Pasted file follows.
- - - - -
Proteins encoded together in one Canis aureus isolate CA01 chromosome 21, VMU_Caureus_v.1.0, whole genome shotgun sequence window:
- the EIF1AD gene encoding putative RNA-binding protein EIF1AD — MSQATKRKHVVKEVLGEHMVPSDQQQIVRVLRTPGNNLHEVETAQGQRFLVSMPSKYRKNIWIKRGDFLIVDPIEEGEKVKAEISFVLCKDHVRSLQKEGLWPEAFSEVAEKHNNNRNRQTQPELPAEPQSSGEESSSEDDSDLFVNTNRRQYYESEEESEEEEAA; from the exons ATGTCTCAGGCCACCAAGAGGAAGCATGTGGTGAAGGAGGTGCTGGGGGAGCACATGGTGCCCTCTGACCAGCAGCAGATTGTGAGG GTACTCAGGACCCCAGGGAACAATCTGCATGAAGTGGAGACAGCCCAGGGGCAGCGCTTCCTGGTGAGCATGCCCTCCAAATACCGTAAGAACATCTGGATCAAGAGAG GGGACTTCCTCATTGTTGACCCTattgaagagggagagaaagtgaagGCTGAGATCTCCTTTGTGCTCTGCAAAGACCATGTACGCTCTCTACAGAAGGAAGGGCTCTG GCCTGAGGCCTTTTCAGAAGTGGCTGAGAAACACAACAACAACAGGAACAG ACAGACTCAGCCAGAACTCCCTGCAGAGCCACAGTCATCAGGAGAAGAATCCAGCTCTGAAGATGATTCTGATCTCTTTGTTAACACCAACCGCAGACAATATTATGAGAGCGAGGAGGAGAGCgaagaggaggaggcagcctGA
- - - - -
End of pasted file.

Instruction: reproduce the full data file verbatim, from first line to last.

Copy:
Proteins encoded together in one Canis aureus isolate CA01 chromosome 21, VMU_Caureus_v.1.0, whole genome shotgun sequence window:
- the EIF1AD gene encoding putative RNA-binding protein EIF1AD — MSQATKRKHVVKEVLGEHMVPSDQQQIVRVLRTPGNNLHEVETAQGQRFLVSMPSKYRKNIWIKRGDFLIVDPIEEGEKVKAEISFVLCKDHVRSLQKEGLWPEAFSEVAEKHNNNRNRQTQPELPAEPQSSGEESSSEDDSDLFVNTNRRQYYESEEESEEEEAA; from the exons ATGTCTCAGGCCACCAAGAGGAAGCATGTGGTGAAGGAGGTGCTGGGGGAGCACATGGTGCCCTCTGACCAGCAGCAGATTGTGAGG GTACTCAGGACCCCAGGGAACAATCTGCATGAAGTGGAGACAGCCCAGGGGCAGCGCTTCCTGGTGAGCATGCCCTCCAAATACCGTAAGAACATCTGGATCAAGAGAG GGGACTTCCTCATTGTTGACCCTattgaagagggagagaaagtgaagGCTGAGATCTCCTTTGTGCTCTGCAAAGACCATGTACGCTCTCTACAGAAGGAAGGGCTCTG GCCTGAGGCCTTTTCAGAAGTGGCTGAGAAACACAACAACAACAGGAACAG ACAGACTCAGCCAGAACTCCCTGCAGAGCCACAGTCATCAGGAGAAGAATCCAGCTCTGAAGATGATTCTGATCTCTTTGTTAACACCAACCGCAGACAATATTATGAGAGCGAGGAGGAGAGCgaagaggaggaggcagcctGA